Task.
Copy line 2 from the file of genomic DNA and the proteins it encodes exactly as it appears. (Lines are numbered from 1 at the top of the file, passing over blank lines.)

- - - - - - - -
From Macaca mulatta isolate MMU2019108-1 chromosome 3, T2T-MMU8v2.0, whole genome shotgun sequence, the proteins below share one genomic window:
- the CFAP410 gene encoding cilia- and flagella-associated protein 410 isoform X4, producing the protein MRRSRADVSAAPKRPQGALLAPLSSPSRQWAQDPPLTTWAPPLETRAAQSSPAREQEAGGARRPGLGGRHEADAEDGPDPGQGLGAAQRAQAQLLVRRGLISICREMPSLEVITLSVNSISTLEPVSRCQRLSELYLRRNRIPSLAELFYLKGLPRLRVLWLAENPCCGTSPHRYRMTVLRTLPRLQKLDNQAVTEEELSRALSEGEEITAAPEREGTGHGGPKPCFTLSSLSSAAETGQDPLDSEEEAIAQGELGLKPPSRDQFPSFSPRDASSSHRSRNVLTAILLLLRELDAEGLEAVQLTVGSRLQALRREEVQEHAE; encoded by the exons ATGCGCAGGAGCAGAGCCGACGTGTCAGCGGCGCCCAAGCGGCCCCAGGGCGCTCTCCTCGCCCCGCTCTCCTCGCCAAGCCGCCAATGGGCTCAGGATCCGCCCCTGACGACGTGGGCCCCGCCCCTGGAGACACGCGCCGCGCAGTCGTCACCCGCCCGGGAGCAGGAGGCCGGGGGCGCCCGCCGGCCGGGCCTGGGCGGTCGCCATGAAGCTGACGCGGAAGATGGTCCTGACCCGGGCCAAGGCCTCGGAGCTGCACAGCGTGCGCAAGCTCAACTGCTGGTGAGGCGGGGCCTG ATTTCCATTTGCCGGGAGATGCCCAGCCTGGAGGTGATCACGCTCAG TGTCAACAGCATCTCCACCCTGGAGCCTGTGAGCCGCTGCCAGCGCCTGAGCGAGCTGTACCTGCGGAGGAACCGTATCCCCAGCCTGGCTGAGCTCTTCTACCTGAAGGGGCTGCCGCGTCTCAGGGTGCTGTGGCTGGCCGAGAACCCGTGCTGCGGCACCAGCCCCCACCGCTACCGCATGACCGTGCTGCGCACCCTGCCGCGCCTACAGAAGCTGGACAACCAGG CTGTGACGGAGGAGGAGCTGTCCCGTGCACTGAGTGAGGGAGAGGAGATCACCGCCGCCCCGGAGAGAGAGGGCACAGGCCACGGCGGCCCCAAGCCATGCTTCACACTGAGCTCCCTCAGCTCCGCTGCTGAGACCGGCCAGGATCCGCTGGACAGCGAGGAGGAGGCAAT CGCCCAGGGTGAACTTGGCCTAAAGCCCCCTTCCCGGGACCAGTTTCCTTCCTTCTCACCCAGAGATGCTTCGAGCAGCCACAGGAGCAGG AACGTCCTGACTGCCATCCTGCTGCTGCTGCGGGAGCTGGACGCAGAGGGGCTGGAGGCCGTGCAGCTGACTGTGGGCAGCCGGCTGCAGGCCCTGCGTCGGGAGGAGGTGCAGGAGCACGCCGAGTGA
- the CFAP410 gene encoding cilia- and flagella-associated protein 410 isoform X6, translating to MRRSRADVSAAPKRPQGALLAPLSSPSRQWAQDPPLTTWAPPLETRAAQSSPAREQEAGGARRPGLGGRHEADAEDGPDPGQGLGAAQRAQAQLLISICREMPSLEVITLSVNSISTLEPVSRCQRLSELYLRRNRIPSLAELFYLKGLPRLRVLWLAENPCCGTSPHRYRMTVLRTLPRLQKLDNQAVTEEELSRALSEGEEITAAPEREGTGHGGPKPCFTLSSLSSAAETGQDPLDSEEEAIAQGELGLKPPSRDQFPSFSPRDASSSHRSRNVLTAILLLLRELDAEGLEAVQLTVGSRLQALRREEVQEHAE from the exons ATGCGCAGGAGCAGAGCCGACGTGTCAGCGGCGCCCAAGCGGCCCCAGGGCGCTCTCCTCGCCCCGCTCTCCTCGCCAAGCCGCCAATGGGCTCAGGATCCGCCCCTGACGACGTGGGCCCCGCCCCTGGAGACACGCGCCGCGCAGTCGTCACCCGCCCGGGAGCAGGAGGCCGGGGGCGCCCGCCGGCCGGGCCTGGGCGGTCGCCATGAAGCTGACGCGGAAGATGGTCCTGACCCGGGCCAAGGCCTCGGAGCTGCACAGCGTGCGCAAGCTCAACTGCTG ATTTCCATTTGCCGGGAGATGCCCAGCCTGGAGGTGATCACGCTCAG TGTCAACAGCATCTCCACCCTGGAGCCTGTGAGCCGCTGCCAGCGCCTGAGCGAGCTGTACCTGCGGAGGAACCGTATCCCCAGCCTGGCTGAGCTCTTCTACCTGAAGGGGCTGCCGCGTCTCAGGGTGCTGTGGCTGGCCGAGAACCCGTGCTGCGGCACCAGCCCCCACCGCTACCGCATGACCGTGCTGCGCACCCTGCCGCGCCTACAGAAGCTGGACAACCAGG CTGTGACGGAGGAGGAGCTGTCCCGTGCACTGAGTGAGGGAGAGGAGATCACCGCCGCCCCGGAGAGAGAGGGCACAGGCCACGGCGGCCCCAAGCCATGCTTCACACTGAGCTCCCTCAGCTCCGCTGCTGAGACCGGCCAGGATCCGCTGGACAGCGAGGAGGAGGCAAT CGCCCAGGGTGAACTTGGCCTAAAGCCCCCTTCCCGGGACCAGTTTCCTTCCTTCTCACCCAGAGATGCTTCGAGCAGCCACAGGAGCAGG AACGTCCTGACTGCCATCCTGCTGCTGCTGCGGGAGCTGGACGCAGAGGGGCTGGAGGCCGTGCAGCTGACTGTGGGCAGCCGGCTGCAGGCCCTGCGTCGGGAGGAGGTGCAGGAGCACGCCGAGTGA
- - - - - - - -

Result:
- the CFAP410 gene encoding cilia- and flagella-associated protein 410 isoform X4, producing the protein MRRSRADVSAAPKRPQGALLAPLSSPSRQWAQDPPLTTWAPPLETRAAQSSPAREQEAGGARRPGLGGRHEADAEDGPDPGQGLGAAQRAQAQLLVRRGLISICREMPSLEVITLSVNSISTLEPVSRCQRLSELYLRRNRIPSLAELFYLKGLPRLRVLWLAENPCCGTSPHRYRMTVLRTLPRLQKLDNQAVTEEELSRALSEGEEITAAPEREGTGHGGPKPCFTLSSLSSAAETGQDPLDSEEEAIAQGELGLKPPSRDQFPSFSPRDASSSHRSRNVLTAILLLLRELDAEGLEAVQLTVGSRLQALRREEVQEHAE; encoded by the exons ATGCGCAGGAGCAGAGCCGACGTGTCAGCGGCGCCCAAGCGGCCCCAGGGCGCTCTCCTCGCCCCGCTCTCCTCGCCAAGCCGCCAATGGGCTCAGGATCCGCCCCTGACGACGTGGGCCCCGCCCCTGGAGACACGCGCCGCGCAGTCGTCACCCGCCCGGGAGCAGGAGGCCGGGGGCGCCCGCCGGCCGGGCCTGGGCGGTCGCCATGAAGCTGACGCGGAAGATGGTCCTGACCCGGGCCAAGGCCTCGGAGCTGCACAGCGTGCGCAAGCTCAACTGCTGGTGAGGCGGGGCCTG ATTTCCATTTGCCGGGAGATGCCCAGCCTGGAGGTGATCACGCTCAG TGTCAACAGCATCTCCACCCTGGAGCCTGTGAGCCGCTGCCAGCGCCTGAGCGAGCTGTACCTGCGGAGGAACCGTATCCCCAGCCTGGCTGAGCTCTTCTACCTGAAGGGGCTGCCGCGTCTCAGGGTGCTGTGGCTGGCCGAGAACCCGTGCTGCGGCACCAGCCCCCACCGCTACCGCATGACCGTGCTGCGCACCCTGCCGCGCCTACAGAAGCTGGACAACCAGG CTGTGACGGAGGAGGAGCTGTCCCGTGCACTGAGTGAGGGAGAGGAGATCACCGCCGCCCCGGAGAGAGAGGGCACAGGCCACGGCGGCCCCAAGCCATGCTTCACACTGAGCTCCCTCAGCTCCGCTGCTGAGACCGGCCAGGATCCGCTGGACAGCGAGGAGGAGGCAAT CGCCCAGGGTGAACTTGGCCTAAAGCCCCCTTCCCGGGACCAGTTTCCTTCCTTCTCACCCAGAGATGCTTCGAGCAGCCACAGGAGCAGG AACGTCCTGACTGCCATCCTGCTGCTGCTGCGGGAGCTGGACGCAGAGGGGCTGGAGGCCGTGCAGCTGACTGTGGGCAGCCGGCTGCAGGCCCTGCGTCGGGAGGAGGTGCAGGAGCACGCCGAGTGA